Meanwhile, abolition was gaining ground in the North. The Dred Scott decision spurred the movement forward precisely because it suggested that the free states might not have the power to remain free. And that, in turn, moved an Illinois politician, Abraham Lincoln, to argue in the next year, 1858, that a house divided against itself could not stand, and that the nation would have to become all one thing or all the other.
While the gun issue has taken much longer to mature, its outlines are extraordinarily similar. The Bill of Rights, in the Second Amendment, did protect a right to bear arms, although it did so within the context of the perceived need for “well-regulated” militias. Just as it was once reasonable to expect slavery to fade away, it once seemed likely, as militias were replaced by the organized national guard, that widespread private gun ownership would be increasingly restricted. Both states and the federal government passed numerous restrictions on firearm ownership, some of which were approved by the Supreme Court. Marshalls in the late 1800s forced cowboys to check their guns when they came to town, and Tommy guns were banned in many particularly violent regions in the 1920s. By the time the 1950s rolled around, guns were not a hot-button political issue in the U.S.
A series of events in the 1960s served as the stakes-raising cotton gin of the gun controversy. A succession of political assassinations, of figures including John and Robert Kennedy and Martin Luther King Jr., led to calls for even tighter control, which in turn provoked a more powerful backlash from the NRA. That organization widened its role from a defender of hunters to an advocate for the right to own firearms. And while the gun controversy does not divide on regional lines as rigidly as the slavery one, it does have a powerful regional dimension. Both sides are also escalating the fight, with some arguing that the nation must become all one thing or the other: no restrictions anywhere or extremely strong ones everywhere. On Dec. 4, in response to new waves of mass shootings, the New York Times put the NRA’s fantasies into print, arguing in a front-page editorial not only that sales of assault weapons had to be banned, but that the many thousands of them already in private hands had to be given up. On the other side, at least one Congressman has already argued that his open-carry right should automatically extend throughout the United States as well, and such a case may reach the Supreme Court sooner or later.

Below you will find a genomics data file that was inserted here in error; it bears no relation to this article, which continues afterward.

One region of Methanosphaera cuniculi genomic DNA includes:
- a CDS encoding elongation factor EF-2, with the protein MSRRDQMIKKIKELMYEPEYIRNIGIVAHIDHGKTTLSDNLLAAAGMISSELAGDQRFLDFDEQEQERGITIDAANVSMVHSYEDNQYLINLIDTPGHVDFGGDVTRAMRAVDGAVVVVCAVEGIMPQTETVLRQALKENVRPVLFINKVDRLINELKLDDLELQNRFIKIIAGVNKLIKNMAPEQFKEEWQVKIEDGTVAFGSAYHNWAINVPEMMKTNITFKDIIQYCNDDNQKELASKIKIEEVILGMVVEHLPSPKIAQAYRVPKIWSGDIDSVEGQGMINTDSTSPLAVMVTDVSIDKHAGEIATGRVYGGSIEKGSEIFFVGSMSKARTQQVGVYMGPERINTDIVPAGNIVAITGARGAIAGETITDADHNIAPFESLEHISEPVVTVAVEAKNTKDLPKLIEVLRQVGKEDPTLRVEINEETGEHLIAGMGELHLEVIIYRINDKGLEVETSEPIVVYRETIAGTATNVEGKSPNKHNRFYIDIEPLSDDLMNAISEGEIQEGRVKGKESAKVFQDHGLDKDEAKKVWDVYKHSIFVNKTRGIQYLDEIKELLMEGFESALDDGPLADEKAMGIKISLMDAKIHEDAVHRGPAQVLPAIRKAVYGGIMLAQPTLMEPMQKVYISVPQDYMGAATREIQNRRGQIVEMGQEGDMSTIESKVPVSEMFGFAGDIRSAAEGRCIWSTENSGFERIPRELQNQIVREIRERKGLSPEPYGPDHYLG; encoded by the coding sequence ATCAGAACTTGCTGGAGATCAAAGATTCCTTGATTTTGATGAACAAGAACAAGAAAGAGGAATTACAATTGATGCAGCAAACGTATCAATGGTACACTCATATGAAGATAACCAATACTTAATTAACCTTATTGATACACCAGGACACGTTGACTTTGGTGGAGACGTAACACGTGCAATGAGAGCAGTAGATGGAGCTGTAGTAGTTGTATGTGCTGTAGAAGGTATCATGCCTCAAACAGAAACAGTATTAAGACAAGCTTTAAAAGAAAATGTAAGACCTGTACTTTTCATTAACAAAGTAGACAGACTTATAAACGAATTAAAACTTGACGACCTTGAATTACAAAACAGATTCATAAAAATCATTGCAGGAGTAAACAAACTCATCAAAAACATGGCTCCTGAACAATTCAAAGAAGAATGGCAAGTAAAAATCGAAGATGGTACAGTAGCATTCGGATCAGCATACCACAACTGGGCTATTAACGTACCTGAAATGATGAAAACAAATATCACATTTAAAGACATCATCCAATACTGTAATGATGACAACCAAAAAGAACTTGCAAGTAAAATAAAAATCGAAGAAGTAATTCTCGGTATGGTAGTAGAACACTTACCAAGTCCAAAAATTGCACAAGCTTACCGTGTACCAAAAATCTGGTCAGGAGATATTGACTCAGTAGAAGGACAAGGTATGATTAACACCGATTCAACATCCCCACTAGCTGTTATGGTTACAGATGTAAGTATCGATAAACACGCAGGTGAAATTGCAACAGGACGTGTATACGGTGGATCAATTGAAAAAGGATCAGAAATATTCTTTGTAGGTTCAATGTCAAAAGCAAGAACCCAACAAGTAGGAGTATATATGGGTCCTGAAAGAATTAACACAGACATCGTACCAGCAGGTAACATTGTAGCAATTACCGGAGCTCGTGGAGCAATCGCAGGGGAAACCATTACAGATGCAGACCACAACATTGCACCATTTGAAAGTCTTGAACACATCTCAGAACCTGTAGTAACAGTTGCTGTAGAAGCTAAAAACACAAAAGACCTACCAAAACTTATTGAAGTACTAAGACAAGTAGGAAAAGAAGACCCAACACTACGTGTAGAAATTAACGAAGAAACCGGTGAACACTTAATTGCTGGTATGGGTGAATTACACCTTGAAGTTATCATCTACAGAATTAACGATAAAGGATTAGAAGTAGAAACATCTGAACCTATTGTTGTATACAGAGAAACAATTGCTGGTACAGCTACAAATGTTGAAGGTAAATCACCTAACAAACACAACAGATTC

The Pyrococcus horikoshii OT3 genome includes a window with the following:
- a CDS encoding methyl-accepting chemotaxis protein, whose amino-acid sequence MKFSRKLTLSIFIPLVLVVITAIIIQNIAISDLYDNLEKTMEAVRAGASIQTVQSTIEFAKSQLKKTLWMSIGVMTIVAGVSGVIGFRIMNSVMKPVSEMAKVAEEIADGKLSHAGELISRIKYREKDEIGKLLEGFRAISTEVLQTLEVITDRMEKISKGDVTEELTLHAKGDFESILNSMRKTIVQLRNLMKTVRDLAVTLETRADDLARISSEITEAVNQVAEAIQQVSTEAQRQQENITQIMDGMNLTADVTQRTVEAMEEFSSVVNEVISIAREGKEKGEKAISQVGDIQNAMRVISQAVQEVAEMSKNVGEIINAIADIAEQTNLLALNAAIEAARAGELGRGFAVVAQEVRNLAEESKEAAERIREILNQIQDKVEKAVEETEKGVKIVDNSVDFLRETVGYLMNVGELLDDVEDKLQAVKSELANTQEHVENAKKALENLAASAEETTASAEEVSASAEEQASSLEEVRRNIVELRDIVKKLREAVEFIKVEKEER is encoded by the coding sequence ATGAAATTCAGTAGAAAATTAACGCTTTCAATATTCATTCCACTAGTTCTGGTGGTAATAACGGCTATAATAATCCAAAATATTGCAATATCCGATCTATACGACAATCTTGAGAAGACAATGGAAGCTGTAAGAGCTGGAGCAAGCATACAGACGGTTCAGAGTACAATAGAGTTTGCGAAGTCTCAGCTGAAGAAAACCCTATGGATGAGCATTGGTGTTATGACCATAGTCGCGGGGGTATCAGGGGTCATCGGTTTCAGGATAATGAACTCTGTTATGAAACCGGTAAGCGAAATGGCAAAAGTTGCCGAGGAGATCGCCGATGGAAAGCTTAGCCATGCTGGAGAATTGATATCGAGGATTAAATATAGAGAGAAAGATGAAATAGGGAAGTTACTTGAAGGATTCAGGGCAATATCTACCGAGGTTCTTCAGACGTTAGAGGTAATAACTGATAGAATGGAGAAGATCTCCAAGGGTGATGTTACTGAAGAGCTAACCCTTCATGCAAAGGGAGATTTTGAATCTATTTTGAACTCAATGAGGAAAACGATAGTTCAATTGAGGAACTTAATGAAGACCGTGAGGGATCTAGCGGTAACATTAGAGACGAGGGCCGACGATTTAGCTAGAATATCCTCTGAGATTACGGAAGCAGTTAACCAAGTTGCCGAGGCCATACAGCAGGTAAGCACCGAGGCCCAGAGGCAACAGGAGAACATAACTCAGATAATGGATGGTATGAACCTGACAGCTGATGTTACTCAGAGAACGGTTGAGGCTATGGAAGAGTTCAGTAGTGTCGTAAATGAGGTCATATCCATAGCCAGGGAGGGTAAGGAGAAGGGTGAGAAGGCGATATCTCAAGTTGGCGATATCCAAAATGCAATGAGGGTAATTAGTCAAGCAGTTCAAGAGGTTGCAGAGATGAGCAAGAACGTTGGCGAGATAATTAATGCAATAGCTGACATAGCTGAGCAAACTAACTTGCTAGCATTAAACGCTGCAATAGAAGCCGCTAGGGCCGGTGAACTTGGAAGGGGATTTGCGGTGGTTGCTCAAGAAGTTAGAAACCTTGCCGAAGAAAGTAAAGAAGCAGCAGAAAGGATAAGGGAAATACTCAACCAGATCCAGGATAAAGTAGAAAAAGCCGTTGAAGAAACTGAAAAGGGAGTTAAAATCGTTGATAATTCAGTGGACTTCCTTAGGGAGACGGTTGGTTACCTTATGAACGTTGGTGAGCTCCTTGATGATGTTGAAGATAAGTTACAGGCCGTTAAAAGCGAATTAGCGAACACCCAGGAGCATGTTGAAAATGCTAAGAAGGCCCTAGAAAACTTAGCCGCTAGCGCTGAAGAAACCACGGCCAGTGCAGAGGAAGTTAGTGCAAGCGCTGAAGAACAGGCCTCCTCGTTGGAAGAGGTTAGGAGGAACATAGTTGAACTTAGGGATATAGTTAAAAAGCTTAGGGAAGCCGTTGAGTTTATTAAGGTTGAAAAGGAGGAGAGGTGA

The gun question is one of several huge issues, including immigration, global warming and the role of the federal government, that have divided us into two nations with very different views of how we should live. That is what has made this the fourth great crisis of American national life, parallel to the American Revolution, the Civil War, and the Depression and the Second World War, as I discussed last week. And now the question, once again, is whether we can find a way out of this conflict that does not involve a new civil war. Finding a peaceful way forward will be an enormous task for whichever candidate wins in 2016. Any President who could do so would earn a place alongside Lincoln and FDR.